M EET THE
NEW BOSS (NOT (N OT EXACTLY THE SAME AS THE OLD BOSS) WRITTEN BY BRIAN B. DEFOE
t the time of writing this article, just a few weeks past the inauguration of President Joseph Biden and the conclusion of the most tumultuous election cycle in the United States in living memory, one could be forgiven for wishing that the world might simply slow down. The daily barrage of news and noise — whether focused on the pandemic and the world-wide despair it has caused, incidents of racial injustice, or the election and storming of the U.S. Capitol and never-ending jabber of the 24-hour news cycle, the unrelenting pace of misfortune and national trauma has become simply exhausting. Any respite from these claxons and reversion to “normal life” would be welcome. But, unfortunately, we are not yet ready to return to lessfrenetic times. Instead, we have a new administration that has just taken office, with new priorities and initiatives. What follows is an exploration of a few of those — both known and suspected — and how they may impact spirits producers in the United States.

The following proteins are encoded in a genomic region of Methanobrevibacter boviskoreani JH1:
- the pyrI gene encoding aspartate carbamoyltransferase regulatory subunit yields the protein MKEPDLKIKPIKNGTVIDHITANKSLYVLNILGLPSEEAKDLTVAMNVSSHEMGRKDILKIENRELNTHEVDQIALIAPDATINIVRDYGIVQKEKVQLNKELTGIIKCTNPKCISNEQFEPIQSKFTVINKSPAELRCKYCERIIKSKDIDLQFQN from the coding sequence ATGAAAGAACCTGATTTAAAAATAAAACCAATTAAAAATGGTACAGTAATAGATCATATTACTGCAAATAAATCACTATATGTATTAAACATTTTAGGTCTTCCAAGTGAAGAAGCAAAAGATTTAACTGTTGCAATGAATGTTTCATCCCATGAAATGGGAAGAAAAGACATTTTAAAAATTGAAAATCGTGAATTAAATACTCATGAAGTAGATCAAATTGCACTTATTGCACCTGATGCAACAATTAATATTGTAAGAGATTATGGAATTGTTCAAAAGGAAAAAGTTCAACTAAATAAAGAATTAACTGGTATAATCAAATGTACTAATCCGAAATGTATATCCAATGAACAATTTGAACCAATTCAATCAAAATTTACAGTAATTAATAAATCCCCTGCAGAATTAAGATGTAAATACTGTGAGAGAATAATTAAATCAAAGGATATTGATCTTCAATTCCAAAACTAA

Pandemic relief will be a federal priority Until such time as COVID-19 and its newly discovered variants begins to subside worldwide, it seems likely that we will see continued regulatory restrictions related to the operation of bars, restaurants and tasting rooms — each of which will of course impact spirits companies. But even though the Biden administration is still in its very early days, we have already seen a change in direction on COVID-related issues. In his first three days in office, Biden signed sixteen separate executive orders (and one proclamation) intended to address aspects of the federal government’s response to the pandemic. It remains to be seen whether these actions, and the actions which will likely follow (e.g., the efforts to pass additional COVID-relief legislation through Congress), will be effective. But the simple fact that the executive branch is taking a more active approach to managing the pandemic will undoubtedly change the dynamic between federal, state, and local authorities as each seeks to limit the spread of the disease and the impact the disease and its cure have on the economy. A persistent challenge to businesses in responding to COVID throughout 2020 was the reality of trying to comply with the patchwork of inconsistent — and occasionally contradictory — legal requirements of multiple jurisdictions. With the federal government taking a leadership role in response to this crisis, it is possible that we see a more coordinated and systematic approach to dealing with the issue. It is, unfortunately, also possible that federal leadership may result in an increase in restrictions for some parts of the United States where the local response has been less involved. But regardless of how increased federal involvement in the pandemic response changes our country’s approach to the issue, the Biden administration has made it clear in its first few days that the federal presence will be felt.
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